Special Coatings Support Mars 2020 Rover
The Mars 2020 Perseverence rover will rely on highly engineered surface treatments to protect it from the extreme temperatures of space and the harsh environment of Mars.
Image | NASA
NASA’s Mars 2020 mission successfully launched on July 30 and is currently on its way to the red planet. Known as Perseverance, the Mars rover’s mission is to search for signs of ancient life and cache rock and soil samples for possible return to Earth.
To protect Perseverance, a special paint job is needed. Chris Salvo of NASA’s Jet Propulstion Laboratory (JPL) who manages the team who puts together the rover’s mechanical subsystem, explains the role the paint job plays in standing up to the extreme temperatures of space travel and the harsh environment of the red planet. A special reflective white paint is used to reflect sunlight and prior to painting, the aluminum surfaces of the rover chassis are scuffed and carefully cleaned to ensure the paint adheres correctly. Detailed masking is required to make sure areas requiring paint are coated precisely and operational surfaces are left unimpeded.
“This very special formulation of paint has to live through all the difficulties of getting to Mars, shaking on the launch vehicle, as well as existing on the surface of Mars in the hot and cold cycles,” Salvo says in a video released by JPL.
Once painted, the rover’s chassis is then baked in a thermal vacuum chamber to remove any volatile materials such as water particles that might be drawn out of the paint by the vacuum of space and cause problems.
Various components within the rover also require special coatings. A proprietary impingement lubricant coating process known as Microseal developed by Curtiss-Wright’s Surface Technologies Division (Parsippany, N.J.) has been used on numerous components for NASA’s Mars 2020 Mission, many within Perseverance’s sample caching system.
Curtiss-Wright Surface Technologies has a long standing relationship with NASA. Microseal was selected for the Perseverance mission because of its friction reduction properties under a wide range of temperatures from cryogenic temperatures to over 1,000° F, and its ability to perform in hard vacuum conditions.
“High performance in harsh conditions typical to space applications demands a reliable solution like Microseal,” says David Rivellini, senior vice president and general manager, Curtiss-Wright Surface Technologies. “The Microseal process outperforms conventional lubricants as it remains stable under extreme conditions and is resilient to shock, radiation, vibration, acceleration and electrical discharge.”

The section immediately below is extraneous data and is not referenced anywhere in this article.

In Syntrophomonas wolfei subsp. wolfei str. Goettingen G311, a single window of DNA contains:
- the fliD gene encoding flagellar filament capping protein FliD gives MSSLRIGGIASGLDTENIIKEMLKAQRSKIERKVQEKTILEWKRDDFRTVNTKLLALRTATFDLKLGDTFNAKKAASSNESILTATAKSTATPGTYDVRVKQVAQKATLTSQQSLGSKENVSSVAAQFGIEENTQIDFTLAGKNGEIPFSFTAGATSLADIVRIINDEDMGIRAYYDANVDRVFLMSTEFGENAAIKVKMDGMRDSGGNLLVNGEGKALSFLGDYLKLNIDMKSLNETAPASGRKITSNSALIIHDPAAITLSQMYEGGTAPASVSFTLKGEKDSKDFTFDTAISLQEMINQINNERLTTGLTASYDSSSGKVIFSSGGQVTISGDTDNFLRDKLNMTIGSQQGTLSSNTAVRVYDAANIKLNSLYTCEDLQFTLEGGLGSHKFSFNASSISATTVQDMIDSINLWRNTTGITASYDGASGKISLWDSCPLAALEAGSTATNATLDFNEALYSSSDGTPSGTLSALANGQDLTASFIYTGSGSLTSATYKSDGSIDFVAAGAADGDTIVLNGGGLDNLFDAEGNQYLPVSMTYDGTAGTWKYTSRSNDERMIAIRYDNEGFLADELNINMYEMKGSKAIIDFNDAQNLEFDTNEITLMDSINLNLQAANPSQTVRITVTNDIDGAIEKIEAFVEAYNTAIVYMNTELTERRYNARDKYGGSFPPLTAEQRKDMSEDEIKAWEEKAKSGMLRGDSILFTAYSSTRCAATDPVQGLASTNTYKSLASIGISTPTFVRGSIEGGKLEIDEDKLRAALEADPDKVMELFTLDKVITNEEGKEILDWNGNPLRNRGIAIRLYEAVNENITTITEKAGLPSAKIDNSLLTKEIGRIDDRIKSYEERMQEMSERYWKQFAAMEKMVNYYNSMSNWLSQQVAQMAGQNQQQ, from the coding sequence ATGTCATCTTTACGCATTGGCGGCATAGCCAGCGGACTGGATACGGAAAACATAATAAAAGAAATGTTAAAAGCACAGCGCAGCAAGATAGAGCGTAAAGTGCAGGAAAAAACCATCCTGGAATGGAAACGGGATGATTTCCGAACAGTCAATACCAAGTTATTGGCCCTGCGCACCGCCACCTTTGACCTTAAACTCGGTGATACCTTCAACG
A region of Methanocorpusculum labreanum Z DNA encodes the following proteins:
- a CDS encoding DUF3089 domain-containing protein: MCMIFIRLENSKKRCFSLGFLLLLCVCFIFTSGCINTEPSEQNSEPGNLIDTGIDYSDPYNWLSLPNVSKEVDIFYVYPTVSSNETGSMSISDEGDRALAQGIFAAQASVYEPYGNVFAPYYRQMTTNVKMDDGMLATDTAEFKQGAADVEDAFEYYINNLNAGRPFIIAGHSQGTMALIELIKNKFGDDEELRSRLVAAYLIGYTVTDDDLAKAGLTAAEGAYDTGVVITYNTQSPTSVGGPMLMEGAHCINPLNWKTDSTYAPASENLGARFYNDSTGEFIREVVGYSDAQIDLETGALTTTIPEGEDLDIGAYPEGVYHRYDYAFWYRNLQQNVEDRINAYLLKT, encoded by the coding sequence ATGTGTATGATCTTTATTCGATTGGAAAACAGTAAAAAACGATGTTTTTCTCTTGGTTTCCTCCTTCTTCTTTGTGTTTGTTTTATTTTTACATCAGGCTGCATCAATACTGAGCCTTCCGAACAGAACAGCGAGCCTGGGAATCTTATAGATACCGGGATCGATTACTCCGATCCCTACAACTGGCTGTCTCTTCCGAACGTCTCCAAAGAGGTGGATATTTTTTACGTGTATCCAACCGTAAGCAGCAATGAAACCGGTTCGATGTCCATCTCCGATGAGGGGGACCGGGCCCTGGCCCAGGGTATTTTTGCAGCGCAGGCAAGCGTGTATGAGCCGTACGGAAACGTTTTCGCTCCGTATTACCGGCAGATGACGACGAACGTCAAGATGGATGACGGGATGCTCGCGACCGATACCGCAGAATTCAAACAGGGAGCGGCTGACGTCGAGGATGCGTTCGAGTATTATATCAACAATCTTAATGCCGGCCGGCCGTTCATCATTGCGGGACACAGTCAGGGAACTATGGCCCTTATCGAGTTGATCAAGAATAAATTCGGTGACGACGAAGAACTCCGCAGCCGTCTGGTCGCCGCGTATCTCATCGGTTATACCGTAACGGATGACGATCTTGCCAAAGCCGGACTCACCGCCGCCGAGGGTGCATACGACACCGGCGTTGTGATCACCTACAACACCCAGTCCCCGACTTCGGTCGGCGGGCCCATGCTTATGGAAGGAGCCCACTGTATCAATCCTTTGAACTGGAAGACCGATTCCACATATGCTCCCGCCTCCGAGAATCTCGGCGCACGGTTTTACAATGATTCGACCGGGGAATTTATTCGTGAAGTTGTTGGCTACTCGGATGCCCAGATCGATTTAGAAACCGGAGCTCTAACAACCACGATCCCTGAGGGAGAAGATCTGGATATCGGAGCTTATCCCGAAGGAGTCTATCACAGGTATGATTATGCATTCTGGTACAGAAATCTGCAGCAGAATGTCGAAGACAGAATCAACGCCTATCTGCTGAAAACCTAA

The Microseal process creates an ultra-thin adherent film that fills voids on the surface of components. The film is designed to perform within a vacuum and in extreme temperatures ranging from -423°F to 2000°F (-253°C to 1093°C). The company says the process creates a continuous lubricating surface that reduces friction and prevents galling and seizing. It also dissipates heat, remains stable under extreme environmental conditions, and does not attract contaminant particles.
According to Pierce Cleary, director of business development, Curtiss-Wright Surface Technologies applies the Microseal process to surfaces using a specially designed, patented air tool that mixes micro-size particles. Particles leave the tool at speeds of nearly 600 feet per second, depositing a firmly adherent thin film that fills the surface voids.
“Regardless of the surface geometry of the treated part, once the coating reaches a thickness of fifty to eighty millionths of an inch, no further coating will be accepted,” explains Cleary, “Coverage is uniform on all surfaces the air tool can reach, and the process is burnishable to original dimensions, eliminating the need for special machining or tolerance allowance.”
Due to the complex and proprietary nature of the equipment, Microseal application takes place at one of Curtiss-Wright Surface Technologies’ worldwide facilities. The company inspects incoming parts for cleanliness and freedom from surface defects and closely monitors the entire application process.
The latest Mars rover mission includes numerous new technologies including a robotic helicopter that will mark humanity’s first attempt at flight in an alien atmosphere. Perseverance is scheduled to arrive on the red planet on February 18, 2021.
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